Women experience ‘significantly faster’ declines in cognition than men and are at higher risk of dementia, scientists warn
- Researchers from the US analysed on 26,088 people who took cognitive tests
- This included 11,775 men and 14,313 women with an average starting age of 58
- The team found the memory abilities of men and women decline at similar rates
- But women lost executive function and global cognition performance faster
- Declines in these two areas of cognition are known to increase dementia risk
Compared with men, women undergo ‘significantly faster’ cognitive declines later in life that increases their risk of dementia, a new study has warned.
Researchers from the US analysed data on the cognitive decline of 26,088 people who were repeatedly tested for global cognition, executive function and memory.
At the start of the testing, the average age of participants was 58.
The team found that, on average, men and women experienced declines in their memory ability at a similar rate.
However, women were found to undergo significantly greater declines in both global cognition and executive function — trends linked to increase dementia risk.
Compared with men, women undergo ‘significantly faster’ cognitive declines later in life that increases their risk of dementia, a new study has warned (stock image)
‘[Our] results suggest that women have greater cognitive reserve but faster later-life cognitive decline than men,’ the researchers wrote in their paper.
‘Evidence suggests that dementia incidence in Europe and the US has declined over the past 25 years, but declines were less in women than in men.’
‘Our findings suggest that women are at risk for delayed identification of cognitive decline, yet more rapid trajectory of decline, suggesting increased risk of dementia and disability compared with men.’
This, they added, ‘is consistent with research showing that women with mild cognitive impairment or Alzheimer’s disease have faster cognitive decline than men.’
In their study, chronic disease expert Deborah Levine of the University of Michigan and colleagues analysed data on the cognitive abilities of 26,088 people — including 11,775 men and 14,313 women.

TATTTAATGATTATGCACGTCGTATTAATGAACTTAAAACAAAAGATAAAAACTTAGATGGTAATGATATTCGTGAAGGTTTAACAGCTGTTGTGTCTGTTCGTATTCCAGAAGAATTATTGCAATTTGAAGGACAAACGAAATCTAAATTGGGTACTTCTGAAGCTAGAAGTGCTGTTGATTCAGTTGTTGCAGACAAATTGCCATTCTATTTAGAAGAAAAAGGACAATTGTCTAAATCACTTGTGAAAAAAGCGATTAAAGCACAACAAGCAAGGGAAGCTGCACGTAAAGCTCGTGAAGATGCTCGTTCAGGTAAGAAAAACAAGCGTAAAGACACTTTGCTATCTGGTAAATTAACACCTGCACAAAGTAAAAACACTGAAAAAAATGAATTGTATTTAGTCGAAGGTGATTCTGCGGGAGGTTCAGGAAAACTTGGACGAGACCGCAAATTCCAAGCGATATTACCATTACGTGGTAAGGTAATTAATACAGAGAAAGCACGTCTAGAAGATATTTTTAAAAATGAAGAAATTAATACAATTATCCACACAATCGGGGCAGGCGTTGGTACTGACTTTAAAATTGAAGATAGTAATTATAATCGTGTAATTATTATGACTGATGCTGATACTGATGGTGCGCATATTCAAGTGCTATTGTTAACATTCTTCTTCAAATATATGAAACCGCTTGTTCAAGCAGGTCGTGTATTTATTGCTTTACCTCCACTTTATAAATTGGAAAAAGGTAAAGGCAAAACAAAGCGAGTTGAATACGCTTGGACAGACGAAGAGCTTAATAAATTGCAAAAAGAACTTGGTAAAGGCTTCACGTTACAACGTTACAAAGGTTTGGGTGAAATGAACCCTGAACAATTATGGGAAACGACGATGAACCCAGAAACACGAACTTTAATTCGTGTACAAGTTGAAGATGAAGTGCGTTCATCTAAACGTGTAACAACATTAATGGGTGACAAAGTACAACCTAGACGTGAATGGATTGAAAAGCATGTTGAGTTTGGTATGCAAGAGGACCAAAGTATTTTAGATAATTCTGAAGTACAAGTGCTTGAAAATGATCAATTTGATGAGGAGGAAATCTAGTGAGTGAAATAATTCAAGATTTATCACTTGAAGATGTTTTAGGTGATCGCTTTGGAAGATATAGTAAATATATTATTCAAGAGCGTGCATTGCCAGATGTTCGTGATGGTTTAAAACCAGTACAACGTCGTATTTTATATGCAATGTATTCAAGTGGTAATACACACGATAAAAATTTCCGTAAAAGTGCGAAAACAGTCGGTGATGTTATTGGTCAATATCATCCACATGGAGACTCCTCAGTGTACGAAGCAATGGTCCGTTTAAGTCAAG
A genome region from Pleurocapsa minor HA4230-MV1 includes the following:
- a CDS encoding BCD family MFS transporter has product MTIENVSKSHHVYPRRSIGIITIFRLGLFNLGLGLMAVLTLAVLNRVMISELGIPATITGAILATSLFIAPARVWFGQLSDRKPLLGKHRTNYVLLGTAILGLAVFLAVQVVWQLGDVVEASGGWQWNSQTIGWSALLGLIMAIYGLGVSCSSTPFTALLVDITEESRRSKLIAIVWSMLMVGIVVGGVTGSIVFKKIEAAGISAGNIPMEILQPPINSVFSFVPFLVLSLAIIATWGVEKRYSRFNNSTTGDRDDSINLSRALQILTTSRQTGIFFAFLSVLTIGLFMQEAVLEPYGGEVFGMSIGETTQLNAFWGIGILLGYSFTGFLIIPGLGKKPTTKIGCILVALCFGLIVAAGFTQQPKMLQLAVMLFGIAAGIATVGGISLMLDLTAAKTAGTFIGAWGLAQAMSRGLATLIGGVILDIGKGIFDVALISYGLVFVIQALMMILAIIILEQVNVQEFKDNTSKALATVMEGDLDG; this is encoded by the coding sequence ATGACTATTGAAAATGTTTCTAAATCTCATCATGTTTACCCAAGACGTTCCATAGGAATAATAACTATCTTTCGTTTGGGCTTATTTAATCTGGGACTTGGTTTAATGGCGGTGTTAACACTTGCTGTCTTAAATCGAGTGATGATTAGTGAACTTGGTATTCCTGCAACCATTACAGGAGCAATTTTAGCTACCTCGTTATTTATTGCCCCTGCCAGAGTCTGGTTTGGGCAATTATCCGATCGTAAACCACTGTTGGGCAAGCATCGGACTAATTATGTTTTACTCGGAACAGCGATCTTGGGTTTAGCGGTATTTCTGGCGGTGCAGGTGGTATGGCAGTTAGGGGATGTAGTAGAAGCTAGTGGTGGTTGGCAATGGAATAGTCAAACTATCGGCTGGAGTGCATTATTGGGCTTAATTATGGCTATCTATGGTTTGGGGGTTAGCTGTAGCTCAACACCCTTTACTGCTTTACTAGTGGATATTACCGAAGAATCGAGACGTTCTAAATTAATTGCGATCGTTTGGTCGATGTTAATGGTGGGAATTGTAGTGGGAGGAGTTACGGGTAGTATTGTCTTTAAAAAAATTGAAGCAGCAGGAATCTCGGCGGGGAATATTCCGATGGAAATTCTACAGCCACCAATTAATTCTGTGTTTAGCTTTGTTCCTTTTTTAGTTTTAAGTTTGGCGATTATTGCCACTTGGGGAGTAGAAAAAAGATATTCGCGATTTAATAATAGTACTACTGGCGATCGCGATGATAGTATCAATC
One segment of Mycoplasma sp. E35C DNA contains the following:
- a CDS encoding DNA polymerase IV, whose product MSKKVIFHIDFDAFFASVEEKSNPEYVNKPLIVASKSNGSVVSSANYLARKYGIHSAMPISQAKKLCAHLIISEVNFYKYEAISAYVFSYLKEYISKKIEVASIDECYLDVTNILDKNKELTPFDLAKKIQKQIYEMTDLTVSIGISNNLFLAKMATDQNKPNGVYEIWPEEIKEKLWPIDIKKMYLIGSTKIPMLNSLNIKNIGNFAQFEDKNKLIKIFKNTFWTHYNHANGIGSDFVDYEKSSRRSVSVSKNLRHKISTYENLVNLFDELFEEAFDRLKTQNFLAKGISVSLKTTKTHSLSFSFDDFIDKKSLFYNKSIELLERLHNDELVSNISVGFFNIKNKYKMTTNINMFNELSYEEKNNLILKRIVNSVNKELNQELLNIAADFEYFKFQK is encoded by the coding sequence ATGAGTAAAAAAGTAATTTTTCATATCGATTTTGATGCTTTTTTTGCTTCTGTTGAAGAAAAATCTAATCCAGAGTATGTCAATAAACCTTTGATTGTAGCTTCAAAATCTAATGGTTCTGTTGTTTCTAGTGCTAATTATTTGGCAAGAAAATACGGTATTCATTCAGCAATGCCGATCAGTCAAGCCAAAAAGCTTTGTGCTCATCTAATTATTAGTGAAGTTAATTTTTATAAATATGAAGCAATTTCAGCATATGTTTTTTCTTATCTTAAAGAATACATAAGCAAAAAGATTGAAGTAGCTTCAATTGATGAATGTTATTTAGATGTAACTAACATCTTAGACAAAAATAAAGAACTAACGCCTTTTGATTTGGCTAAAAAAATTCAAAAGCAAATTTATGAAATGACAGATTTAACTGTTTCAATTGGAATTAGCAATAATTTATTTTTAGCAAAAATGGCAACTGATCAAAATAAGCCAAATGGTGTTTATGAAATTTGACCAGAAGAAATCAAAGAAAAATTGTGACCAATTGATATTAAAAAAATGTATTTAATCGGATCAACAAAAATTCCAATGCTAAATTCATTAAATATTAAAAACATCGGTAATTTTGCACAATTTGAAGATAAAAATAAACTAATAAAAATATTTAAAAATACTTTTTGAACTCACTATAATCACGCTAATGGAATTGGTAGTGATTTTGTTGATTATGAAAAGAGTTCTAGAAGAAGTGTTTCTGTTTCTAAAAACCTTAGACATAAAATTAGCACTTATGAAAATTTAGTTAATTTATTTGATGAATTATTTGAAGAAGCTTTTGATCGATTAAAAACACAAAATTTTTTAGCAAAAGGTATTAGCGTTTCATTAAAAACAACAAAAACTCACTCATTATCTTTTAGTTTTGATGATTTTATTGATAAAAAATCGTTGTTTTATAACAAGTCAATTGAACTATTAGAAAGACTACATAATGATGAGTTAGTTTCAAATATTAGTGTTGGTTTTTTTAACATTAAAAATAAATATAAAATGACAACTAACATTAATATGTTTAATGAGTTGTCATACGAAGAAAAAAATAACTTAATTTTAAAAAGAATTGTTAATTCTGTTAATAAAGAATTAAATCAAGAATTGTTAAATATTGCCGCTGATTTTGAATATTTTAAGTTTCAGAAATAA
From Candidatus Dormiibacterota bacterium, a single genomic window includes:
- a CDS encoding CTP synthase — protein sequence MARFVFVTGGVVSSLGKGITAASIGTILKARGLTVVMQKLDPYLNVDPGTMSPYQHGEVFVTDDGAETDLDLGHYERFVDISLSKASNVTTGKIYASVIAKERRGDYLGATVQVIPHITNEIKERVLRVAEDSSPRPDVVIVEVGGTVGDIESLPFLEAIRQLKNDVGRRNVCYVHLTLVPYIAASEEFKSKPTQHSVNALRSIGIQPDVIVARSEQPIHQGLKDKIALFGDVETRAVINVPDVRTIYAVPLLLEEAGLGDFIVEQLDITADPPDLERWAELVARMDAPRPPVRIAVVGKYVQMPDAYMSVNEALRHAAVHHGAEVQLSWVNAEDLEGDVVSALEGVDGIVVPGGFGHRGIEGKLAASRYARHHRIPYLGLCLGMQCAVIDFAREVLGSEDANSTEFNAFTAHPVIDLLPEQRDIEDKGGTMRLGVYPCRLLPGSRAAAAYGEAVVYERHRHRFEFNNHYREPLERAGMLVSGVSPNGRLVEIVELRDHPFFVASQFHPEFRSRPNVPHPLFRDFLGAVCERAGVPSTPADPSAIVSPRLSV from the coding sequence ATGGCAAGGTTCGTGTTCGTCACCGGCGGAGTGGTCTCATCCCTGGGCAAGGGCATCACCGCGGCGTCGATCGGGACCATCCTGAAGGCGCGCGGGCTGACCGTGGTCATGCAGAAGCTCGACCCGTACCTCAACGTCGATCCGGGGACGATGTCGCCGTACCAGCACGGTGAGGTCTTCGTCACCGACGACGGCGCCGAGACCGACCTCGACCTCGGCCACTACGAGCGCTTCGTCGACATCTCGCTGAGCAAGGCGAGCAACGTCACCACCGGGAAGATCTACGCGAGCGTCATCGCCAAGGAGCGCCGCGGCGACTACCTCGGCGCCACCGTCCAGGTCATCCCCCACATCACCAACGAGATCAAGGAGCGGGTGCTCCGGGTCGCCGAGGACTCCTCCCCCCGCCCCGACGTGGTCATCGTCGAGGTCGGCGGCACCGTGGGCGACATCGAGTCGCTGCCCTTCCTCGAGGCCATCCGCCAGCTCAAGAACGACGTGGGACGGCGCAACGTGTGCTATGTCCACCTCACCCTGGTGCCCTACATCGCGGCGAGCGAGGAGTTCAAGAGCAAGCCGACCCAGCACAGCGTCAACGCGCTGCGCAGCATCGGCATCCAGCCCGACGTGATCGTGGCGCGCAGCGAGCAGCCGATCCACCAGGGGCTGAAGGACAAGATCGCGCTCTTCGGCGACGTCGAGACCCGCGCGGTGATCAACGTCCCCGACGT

Data was pooled from five existing health studies which ran from 1971–2017.
All subjects included in the study had no prior history of stroke or dementia at the time of their first assessment, as such can affect the rate of cognitive decline.
The researchers found that — at the time of their first cognitive assessment, women had significantly higher performance scores on average in global cognition, executive function and memory than their male counterparts.
While the memory capacities of women and men were found to decline over time at roughly the same rate, women were found to experience significantly faster declines in their performance in both global cognition and executive function tests.
While the memory capacities of women and men were found to decline over time at roughly the same rate, women were found to experience significantly faster declines in their performance in both global cognition and executive function tests. Pictured, a comparison of the projected decreases in cognitive values (with global cognition left, executive function middle and memory right) starting at age 70 for the average black man and woman
According to the researchers, the findings may help improve the provision of health care for women later their lives.
‘Women may have greater needs for caregiving and functional support resources, particularly given women’s longer life expectancy compared with men,’ they said.
Alongside this, they added women may also have a more heightened ‘need for serial cognitive assessment to allow for earlier detection of cognitive decline.’
Women, they added, have a greater risk than men of being diagnosed with dementia based on objectively measured cognitive decline.
However, the team warned, ‘our findings that women had higher initial cognitive scores suggest informants and clinicians might not observe significant cognitive decline in women until substantial loss and impairment has occurred.’
The full findings of the study were published in the journal JAMA Network Open.
WHAT IS DEMENTIA? THE KILLER DISEASE THAT ROBS SUFFERERS OF THEIR MEMORIES
Dementia is an umbrella term used to describe a range of neurological disorders
A GLOBAL CONCERN
Dementia is an umbrella term used to describe a range of progressive neurological disorders (those affecting the brain) which impact memory, thinking and behaviour.
There are many different types of dementia, of which Alzheimer’s disease is the most common.
Some people may have a combination of types of dementia.
Regardless of which type is diagnosed, each person will experience their dementia in their own unique way.
Dementia is a global concern but it is most often seen in wealthier countries, where people are likely to live into very old age.
HOW MANY PEOPLE ARE AFFECTED?
The Alzheimer’s Society reports there are more than 850,000 people living with dementia in the UK today, of which more than 500,000 have Alzheimer’s.
It is estimated that the number of people living with dementia in the UK by 2025 will rise to over 1 million.
In the US, it’s estimated there are 5.5 million Alzheimer’s sufferers. A similar percentage rise is expected in the coming years.
As a person’s age increases, so does the risk of them developing dementia.
Rates of diagnosis are improving but many people with dementia are thought to still be undiagnosed.
IS THERE A CURE?
Currently there is no cure for dementia.
But new drugs can slow down its progression and the earlier it is spotted the more effective treatments are.
Source: Alzheimer’s Society